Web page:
After 70 years, lessons from the Nuremberg Code

By Michael Cook

Karl Brandt, Hitler’s personal doctor, on trial at Nuremberg

On August 20, 1947, an international tribunal which investigated the crimes of 23 Nazi doctors and bureaucrats involved in concentration camp medical experiments issued its verdict. As part of its judgment (seven of the men were sentenced to death) the tribunal also set a 10-point set of rules now known as the Nuremberg Code.

This called for the “voluntary consent” of the human research subject, an assessment of risks and benefits, and assurances of competent investigators. As an essay in JAMA by experts from the US and the UK points out, “These concepts have become an important reference point for the ethical conduct of medical research.”

The message of the authors is that rules do not necessarily lead to compliance. Surprisingly, at least for readers unversed in the history of medical ethics, both in Germany and in the Communist Eastern Bloc the protection of patients and respect for their autonomy were topics with which doctors were very familiar.

In Poland, for instance, Teodor Heiman published Etyka Lekarska (“Medical Ethics”) in 1917 denouncing the exploitation of patients. In 1967 the Polish Medical Association published “Deontological Ethical Rules” (Deontologiczno-Etyczne Zasady) with clear and strict discussion of the standards embodied in the Nuremberg Code.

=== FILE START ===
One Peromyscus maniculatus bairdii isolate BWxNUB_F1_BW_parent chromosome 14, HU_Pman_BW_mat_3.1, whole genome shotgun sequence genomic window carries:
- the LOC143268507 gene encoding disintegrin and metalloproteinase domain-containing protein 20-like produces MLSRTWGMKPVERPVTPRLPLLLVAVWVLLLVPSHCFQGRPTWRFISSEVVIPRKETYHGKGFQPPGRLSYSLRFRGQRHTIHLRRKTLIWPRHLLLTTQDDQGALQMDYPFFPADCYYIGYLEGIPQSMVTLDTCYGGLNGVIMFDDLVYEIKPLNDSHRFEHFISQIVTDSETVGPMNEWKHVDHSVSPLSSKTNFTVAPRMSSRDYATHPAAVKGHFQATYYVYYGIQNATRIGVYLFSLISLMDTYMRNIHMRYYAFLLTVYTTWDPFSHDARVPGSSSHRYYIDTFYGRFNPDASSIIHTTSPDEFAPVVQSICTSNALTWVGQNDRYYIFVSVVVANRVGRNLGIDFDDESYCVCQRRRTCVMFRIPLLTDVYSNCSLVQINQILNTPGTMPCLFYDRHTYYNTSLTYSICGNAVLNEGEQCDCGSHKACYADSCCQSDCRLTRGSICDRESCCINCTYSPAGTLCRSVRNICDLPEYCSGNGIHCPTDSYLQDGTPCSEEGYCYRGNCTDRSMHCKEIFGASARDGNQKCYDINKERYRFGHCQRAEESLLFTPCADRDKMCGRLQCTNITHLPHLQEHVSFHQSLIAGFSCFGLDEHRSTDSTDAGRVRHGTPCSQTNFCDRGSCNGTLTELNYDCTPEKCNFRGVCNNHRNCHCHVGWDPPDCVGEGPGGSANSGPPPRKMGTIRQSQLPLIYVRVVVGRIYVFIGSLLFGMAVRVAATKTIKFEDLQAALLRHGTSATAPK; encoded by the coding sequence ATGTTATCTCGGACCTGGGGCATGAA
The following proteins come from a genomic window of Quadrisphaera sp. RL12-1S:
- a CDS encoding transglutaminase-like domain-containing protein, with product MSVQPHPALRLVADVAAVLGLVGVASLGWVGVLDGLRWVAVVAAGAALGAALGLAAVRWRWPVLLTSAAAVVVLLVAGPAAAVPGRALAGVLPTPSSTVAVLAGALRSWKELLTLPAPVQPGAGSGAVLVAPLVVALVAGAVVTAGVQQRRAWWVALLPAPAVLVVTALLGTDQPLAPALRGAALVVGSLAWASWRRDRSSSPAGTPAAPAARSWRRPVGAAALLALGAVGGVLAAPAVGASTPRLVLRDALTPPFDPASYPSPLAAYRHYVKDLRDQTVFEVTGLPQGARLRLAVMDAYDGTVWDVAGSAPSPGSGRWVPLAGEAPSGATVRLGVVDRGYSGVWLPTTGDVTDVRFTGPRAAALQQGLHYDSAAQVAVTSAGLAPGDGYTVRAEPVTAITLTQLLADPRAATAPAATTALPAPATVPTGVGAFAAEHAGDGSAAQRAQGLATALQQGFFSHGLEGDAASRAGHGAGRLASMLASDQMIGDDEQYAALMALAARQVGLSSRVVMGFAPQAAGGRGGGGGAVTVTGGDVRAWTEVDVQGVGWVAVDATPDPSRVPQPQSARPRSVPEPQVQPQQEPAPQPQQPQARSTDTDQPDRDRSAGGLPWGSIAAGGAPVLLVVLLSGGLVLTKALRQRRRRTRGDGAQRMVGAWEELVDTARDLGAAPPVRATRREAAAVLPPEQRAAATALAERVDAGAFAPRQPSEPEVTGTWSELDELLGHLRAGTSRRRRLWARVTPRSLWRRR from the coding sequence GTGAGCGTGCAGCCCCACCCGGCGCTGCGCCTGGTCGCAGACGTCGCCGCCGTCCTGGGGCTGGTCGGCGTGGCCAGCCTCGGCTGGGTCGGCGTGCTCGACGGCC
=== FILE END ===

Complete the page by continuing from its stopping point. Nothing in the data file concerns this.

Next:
Even in East Germany, medical ethicists worked with government commissions to create safety standards for experimental research subjects. Nonetheless, East German doctors were notorious for their participation in doping Olympic athletes.

There was obviously a gap, they argue, between the law and medical practice. The Nuremberg Code, despite its official-sounding name, has not been enshrined in any national legislation.

So who must be responsible for ensuring that doctors act ethically? Other doctors, the authors argue:

The story of the Nuremberg Code is not one of ethical norms taking on the force of law. Rather, its legacy shows the fundamental importance of a robust organized medical profession that protects its independence from political interests and its ability to chart its own moral course, yet is at the same time open to the essential role of nations and government agencies that respect broadly defined and agreed-upon rules to protect the rights and well-being of human research participants.

Editor’s note. This appeared at BioEdge and is reposted with permission.